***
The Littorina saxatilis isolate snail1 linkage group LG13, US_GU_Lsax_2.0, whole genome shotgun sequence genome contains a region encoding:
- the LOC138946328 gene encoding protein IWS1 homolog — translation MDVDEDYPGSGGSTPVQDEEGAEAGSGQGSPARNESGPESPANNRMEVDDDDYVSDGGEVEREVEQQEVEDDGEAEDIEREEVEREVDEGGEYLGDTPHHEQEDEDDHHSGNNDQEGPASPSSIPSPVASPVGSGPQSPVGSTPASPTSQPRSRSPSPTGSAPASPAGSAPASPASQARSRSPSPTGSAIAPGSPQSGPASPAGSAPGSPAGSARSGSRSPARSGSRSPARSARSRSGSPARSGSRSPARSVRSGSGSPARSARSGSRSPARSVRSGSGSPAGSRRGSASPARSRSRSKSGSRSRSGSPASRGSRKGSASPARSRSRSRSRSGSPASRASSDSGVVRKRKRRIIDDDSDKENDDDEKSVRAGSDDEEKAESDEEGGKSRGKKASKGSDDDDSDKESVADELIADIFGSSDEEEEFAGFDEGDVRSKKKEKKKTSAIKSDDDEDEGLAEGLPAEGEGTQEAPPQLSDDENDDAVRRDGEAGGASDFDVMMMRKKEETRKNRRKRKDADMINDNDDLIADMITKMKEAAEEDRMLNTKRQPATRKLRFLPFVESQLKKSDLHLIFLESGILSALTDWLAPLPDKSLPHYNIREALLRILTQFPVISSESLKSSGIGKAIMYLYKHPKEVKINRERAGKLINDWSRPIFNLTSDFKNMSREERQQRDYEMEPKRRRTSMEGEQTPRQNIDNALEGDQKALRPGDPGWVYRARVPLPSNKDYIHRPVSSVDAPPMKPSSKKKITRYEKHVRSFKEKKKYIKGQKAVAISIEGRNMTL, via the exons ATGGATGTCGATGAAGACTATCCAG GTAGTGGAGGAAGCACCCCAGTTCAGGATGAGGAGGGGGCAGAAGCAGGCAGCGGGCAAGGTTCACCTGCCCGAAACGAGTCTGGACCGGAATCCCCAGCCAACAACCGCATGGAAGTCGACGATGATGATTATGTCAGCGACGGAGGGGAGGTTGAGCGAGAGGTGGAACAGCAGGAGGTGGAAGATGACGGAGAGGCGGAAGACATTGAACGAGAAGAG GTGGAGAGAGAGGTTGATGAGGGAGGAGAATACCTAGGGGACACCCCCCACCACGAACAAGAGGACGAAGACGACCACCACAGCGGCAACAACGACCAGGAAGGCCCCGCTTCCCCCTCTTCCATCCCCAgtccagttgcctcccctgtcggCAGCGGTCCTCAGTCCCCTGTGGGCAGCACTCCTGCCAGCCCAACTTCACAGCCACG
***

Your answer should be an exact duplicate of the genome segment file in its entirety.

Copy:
The Littorina saxatilis isolate snail1 linkage group LG13, US_GU_Lsax_2.0, whole genome shotgun sequence genome contains a region encoding:
- the LOC138946328 gene encoding protein IWS1 homolog — translation MDVDEDYPGSGGSTPVQDEEGAEAGSGQGSPARNESGPESPANNRMEVDDDDYVSDGGEVEREVEQQEVEDDGEAEDIEREEVEREVDEGGEYLGDTPHHEQEDEDDHHSGNNDQEGPASPSSIPSPVASPVGSGPQSPVGSTPASPTSQPRSRSPSPTGSAPASPAGSAPASPASQARSRSPSPTGSAIAPGSPQSGPASPAGSAPGSPAGSARSGSRSPARSGSRSPARSARSRSGSPARSGSRSPARSVRSGSGSPARSARSGSRSPARSVRSGSGSPAGSRRGSASPARSRSRSKSGSRSRSGSPASRGSRKGSASPARSRSRSRSRSGSPASRASSDSGVVRKRKRRIIDDDSDKENDDDEKSVRAGSDDEEKAESDEEGGKSRGKKASKGSDDDDSDKESVADELIADIFGSSDEEEEFAGFDEGDVRSKKKEKKKTSAIKSDDDEDEGLAEGLPAEGEGTQEAPPQLSDDENDDAVRRDGEAGGASDFDVMMMRKKEETRKNRRKRKDADMINDNDDLIADMITKMKEAAEEDRMLNTKRQPATRKLRFLPFVESQLKKSDLHLIFLESGILSALTDWLAPLPDKSLPHYNIREALLRILTQFPVISSESLKSSGIGKAIMYLYKHPKEVKINRERAGKLINDWSRPIFNLTSDFKNMSREERQQRDYEMEPKRRRTSMEGEQTPRQNIDNALEGDQKALRPGDPGWVYRARVPLPSNKDYIHRPVSSVDAPPMKPSSKKKITRYEKHVRSFKEKKKYIKGQKAVAISIEGRNMTL, via the exons ATGGATGTCGATGAAGACTATCCAG GTAGTGGAGGAAGCACCCCAGTTCAGGATGAGGAGGGGGCAGAAGCAGGCAGCGGGCAAGGTTCACCTGCCCGAAACGAGTCTGGACCGGAATCCCCAGCCAACAACCGCATGGAAGTCGACGATGATGATTATGTCAGCGACGGAGGGGAGGTTGAGCGAGAGGTGGAACAGCAGGAGGTGGAAGATGACGGAGAGGCGGAAGACATTGAACGAGAAGAG GTGGAGAGAGAGGTTGATGAGGGAGGAGAATACCTAGGGGACACCCCCCACCACGAACAAGAGGACGAAGACGACCACCACAGCGGCAACAACGACCAGGAAGGCCCCGCTTCCCCCTCTTCCATCCCCAgtccagttgcctcccctgtcggCAGCGGTCCTCAGTCCCCTGTGGGCAGCACTCCTGCCAGCCCAACTTCACAGCCACG